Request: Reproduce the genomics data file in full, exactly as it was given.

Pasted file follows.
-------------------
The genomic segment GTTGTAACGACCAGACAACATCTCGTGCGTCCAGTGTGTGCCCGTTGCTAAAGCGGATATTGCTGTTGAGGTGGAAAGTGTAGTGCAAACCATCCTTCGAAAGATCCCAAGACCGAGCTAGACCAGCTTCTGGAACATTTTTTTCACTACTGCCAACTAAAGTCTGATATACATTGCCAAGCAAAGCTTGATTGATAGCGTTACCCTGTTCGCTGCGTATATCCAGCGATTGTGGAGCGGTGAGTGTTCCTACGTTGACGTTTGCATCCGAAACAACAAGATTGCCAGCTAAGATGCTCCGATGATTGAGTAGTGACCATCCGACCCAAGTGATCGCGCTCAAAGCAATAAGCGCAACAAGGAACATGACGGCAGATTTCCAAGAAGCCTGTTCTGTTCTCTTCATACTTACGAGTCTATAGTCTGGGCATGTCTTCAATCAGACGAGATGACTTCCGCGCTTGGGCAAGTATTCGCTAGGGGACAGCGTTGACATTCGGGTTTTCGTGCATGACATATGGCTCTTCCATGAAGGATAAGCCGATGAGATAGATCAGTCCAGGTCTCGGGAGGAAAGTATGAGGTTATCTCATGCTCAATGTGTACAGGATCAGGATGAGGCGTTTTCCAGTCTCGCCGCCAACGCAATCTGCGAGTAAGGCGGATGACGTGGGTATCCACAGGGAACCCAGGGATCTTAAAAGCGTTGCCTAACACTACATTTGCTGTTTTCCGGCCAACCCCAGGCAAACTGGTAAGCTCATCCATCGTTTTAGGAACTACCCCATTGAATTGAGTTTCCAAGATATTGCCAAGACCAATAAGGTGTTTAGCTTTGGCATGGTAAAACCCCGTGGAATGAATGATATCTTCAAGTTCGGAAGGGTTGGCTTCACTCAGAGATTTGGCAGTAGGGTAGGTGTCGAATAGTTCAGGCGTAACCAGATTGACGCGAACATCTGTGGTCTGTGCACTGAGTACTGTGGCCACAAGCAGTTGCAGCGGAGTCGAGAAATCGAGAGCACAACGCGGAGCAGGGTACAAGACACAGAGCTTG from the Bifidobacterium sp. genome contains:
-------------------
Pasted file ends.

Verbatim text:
The genomic segment GTTGTAACGACCAGACAACATCTCGTGCGTCCAGTGTGTGCCCGTTGCTAAAGCGGATATTGCTGTTGAGGTGGAAAGTGTAGTGCAAACCATCCTTCGAAAGATCCCAAGACCGAGCTAGACCAGCTTCTGGAACATTTTTTTCACTACTGCCAACTAAAGTCTGATATACATTGCCAAGCAAAGCTTGATTGATAGCGTTACCCTGTTCGCTGCGTATATCCAGCGATTGTGGAGCGGTGAGTGTTCCTACGTTGACGTTTGCATCCGAAACAACAAGATTGCCAGCTAAGATGCTCCGATGATTGAGTAGTGACCATCCGACCCAAGTGATCGCGCTCAAAGCAATAAGCGCAACAAGGAACATGACGGCAGATTTCCAAGAAGCCTGTTCTGTTCTCTTCATACTTACGAGTCTATAGTCTGGGCATGTCTTCAATCAGACGAGATGACTTCCGCGCTTGGGCAAGTATTCGCTAGGGGACAGCGTTGACATTCGGGTTTTCGTGCATGACATATGGCTCTTCCATGAAGGATAAGCCGATGAGATAGATCAGTCCAGGTCTCGGGAGGAAAGTATGAGGTTATCTCATGCTCAATGTGTACAGGATCAGGATGAGGCGTTTTCCAGTCTCGCCGCCAACGCAATCTGCGAGTAAGGCGGATGACGTGGGTATCCACAGGGAACCCAGGGATCTTAAAAGCGTTGCCTAACACTACATTTGCTGTTTTCCGGCCAACCCCAGGCAAACTGGTAAGCTCATCCATCGTTTTAGGAACTACCCCATTGAATTGAGTTTCCAAGATATTGCCAAGACCAATAAGGTGTTTAGCTTTGGCATGGTAAAACCCCGTGGAATGAATGATATCTTCAAGTTCGGAAGGGTTGGCTTCACTCAGAGATTTGGCAGTAGGGTAGGTGTCGAATAGTTCAGGCGTAACCAGATTGACGCGAACATCTGTGGTCTGTGCACTGAGTACTGTGGCCACAAGCAGTTGCAGCGGAGTCGAGAAATCGAGAGCACAACGCGGAGCAGGGTACAAGACACAGAGCTTG from the Bifidobacterium sp. genome contains: